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Imaging Diagnosis

Considering the frequency of Trichuris infection, it is surprising that the radiological diagnosis has not been made more often. Case reports in the literature are rare. Radiology should really play no significant role in the diagnosis, but the worms may well be found as part of an investigation of rectal bleeding or other colonic disease. The radiographic appearance of the colon in trichuriasis was first described in 1968 from the findings on barium enema examination of a 7 year-old San Salvador boy (Fig. 17.10).

A routine barium enema may be unremarkable or may show a granular mucosal pattern throughout the colon. An air contrast barium enema is the definitive imaging study and will demonstrate the wavy radiolucent outlines of numerous small trichurids against the air-barium background of the colon and rectum (Figs. 17.9, 17.10,17.11). The characteristic uncurled curvilinear pattern or S-shaped configuration of the female worm and the tightly coiled "pinwheel" or "target" pattern of the male worm will be recognized. The outlined posterior portions of the trichurids are slightly over 1-cm in length, with the longer, slender anterior two-thirds of the worms lying uncoated by barium within the colonic mucosa.


Fig. 17.9. Trichuriasis of the colon in a South African child. (A) Air contrast barium enema reveals the outline of innumerable small trichurids on the erect view. (B) Magnification of the rectosigmoid colon shows the tightly coiled outlines of multiple male parasites and the semilunar or whiplike configuration of numerous female trichurids contrasted against the air-barium background. (Courtesy of Prof. Bryan J. Cremin, Capetown).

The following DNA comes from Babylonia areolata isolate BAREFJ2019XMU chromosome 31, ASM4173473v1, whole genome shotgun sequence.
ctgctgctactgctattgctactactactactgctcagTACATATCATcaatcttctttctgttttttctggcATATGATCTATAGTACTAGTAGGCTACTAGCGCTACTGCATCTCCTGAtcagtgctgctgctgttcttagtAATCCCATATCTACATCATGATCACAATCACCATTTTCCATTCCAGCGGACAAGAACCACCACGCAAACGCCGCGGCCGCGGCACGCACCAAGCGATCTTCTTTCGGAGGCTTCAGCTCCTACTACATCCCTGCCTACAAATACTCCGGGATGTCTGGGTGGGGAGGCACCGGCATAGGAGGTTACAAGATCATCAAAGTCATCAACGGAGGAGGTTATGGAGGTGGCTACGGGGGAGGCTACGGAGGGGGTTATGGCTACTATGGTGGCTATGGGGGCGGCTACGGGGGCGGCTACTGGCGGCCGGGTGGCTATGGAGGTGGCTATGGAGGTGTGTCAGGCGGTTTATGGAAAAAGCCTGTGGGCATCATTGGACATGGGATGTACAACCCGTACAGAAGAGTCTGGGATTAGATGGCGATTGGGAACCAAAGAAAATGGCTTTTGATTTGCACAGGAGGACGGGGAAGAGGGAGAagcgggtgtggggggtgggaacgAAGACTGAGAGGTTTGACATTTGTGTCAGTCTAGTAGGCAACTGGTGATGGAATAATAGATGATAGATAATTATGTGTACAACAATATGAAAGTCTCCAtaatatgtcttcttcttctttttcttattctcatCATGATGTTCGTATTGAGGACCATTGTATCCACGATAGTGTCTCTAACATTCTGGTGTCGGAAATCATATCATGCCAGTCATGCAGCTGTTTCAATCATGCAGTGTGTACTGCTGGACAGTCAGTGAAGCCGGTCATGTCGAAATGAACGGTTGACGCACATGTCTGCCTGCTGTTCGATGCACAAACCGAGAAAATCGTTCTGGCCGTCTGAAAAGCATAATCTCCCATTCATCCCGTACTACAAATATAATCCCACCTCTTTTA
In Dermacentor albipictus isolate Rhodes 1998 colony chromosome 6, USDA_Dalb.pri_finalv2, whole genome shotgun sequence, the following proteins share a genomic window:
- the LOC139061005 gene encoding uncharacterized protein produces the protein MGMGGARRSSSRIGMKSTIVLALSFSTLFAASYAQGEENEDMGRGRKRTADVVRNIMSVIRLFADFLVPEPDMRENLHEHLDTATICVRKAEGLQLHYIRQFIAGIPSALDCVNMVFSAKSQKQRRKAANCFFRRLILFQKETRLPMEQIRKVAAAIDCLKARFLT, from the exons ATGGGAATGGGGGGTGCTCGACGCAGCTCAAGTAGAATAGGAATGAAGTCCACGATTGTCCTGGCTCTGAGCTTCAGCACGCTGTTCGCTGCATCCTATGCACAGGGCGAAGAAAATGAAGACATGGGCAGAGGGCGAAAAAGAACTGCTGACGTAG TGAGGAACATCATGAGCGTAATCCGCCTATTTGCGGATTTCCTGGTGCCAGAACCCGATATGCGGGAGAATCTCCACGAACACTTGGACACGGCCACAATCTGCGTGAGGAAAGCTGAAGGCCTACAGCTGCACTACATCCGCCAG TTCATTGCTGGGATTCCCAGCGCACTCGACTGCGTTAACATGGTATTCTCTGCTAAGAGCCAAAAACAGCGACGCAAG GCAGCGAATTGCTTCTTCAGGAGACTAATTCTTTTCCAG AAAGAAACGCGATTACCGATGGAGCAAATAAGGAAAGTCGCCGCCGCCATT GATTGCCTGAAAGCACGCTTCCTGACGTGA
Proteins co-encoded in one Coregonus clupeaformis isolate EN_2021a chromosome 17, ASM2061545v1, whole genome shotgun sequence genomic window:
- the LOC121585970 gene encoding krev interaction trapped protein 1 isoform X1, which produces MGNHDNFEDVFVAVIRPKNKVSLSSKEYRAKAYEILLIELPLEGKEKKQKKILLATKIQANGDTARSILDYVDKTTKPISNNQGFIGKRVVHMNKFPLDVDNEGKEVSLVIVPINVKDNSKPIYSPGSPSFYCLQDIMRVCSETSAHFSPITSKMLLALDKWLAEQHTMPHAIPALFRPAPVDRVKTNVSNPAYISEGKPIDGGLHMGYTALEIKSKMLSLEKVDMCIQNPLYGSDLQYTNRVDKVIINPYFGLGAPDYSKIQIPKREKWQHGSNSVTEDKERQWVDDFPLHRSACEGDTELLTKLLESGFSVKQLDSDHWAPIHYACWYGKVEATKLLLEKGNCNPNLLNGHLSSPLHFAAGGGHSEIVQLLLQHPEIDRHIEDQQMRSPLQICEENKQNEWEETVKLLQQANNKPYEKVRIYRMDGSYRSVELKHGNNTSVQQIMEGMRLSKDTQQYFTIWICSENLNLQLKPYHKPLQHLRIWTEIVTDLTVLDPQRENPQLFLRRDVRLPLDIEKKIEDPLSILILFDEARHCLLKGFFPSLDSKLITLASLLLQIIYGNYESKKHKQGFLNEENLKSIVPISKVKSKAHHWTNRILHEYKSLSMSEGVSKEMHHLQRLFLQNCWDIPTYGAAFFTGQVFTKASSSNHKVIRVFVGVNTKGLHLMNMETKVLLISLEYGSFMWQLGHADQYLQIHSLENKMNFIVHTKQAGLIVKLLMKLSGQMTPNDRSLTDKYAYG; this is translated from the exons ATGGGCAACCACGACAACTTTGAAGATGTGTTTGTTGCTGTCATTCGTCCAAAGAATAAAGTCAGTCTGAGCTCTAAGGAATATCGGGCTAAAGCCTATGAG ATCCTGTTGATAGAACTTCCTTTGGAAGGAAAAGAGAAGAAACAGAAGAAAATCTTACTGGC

Fig. 17.10 A-D Trichuriasis in a 7 year-old San Salvador boy with profuse rectal bleeding. Innumerable whipworms were seen attached to the rectal mucosa at proctoscopy. (A) Postevacuation film from a routine barium enema examination shows flocculation of barium and poor mucosal coating, probably due to excessive mucous secretions surrounding the numerous whipworms. (B) The definitive air contrast study reveals the radiolucent outlines of many small trichurids as they cling to the colon mucosa by their slender anterior ends. (C) A magnified view of the rectosigmoid colon from the same air contrast barium enema shows the outlines of many small whipworms attached to the mucosa with their posterior portions either tightly coiled (males) or unfurled in a semilunar or curvilinear configuration (females). The composite picture suggests a "target" or "pinwheel" appearance of the mucosal pattern. (D) A follow-up air contrast barium enema after hexylresorcinol enemas shows that the colon has been cleared of the parasites. The child required numerous blood transfusions for treatment of profound anemia but was later discharged greatly improved. AFIP 67-9998-4, 1, 3 and 2. (Courtesy of Dr. Julio Astacio, previously from San Salvador, now in McAllen, Texas).


Fig. 17.11. (A) Massive Trichuris infestation in a Brazilian child. Air contrast examination of the colon, including the spot film of the rectosigmoid colon shown here, identifies the typical wavy outlines of innumerable trichurids; some are tightly coiled in a "target" pattern typical of male parasites, whereas others are unfurled in the curvilinear configuration of female trichurids. (B) Magnification of the sigmoid colon from an air contrast barium enema of another Brazilian child with trichuriasis shows the wavy radiolucent outlines of numerous whipworms. This appearance is pathognomonic of trichuriasis. (Courtesy of Dr. Antonio Filho, Sao Paulo).

Differential Diagnosis

If the disease is remembered in areas of high prevalence and poor socioeconomic and sanitary conditions, it is not likely to be confused with any other entity. Specific diagnosis is easily made in the laboratory or occasionally by air contrast barium enema, and is often confirmed by direct inspection of the rectum.

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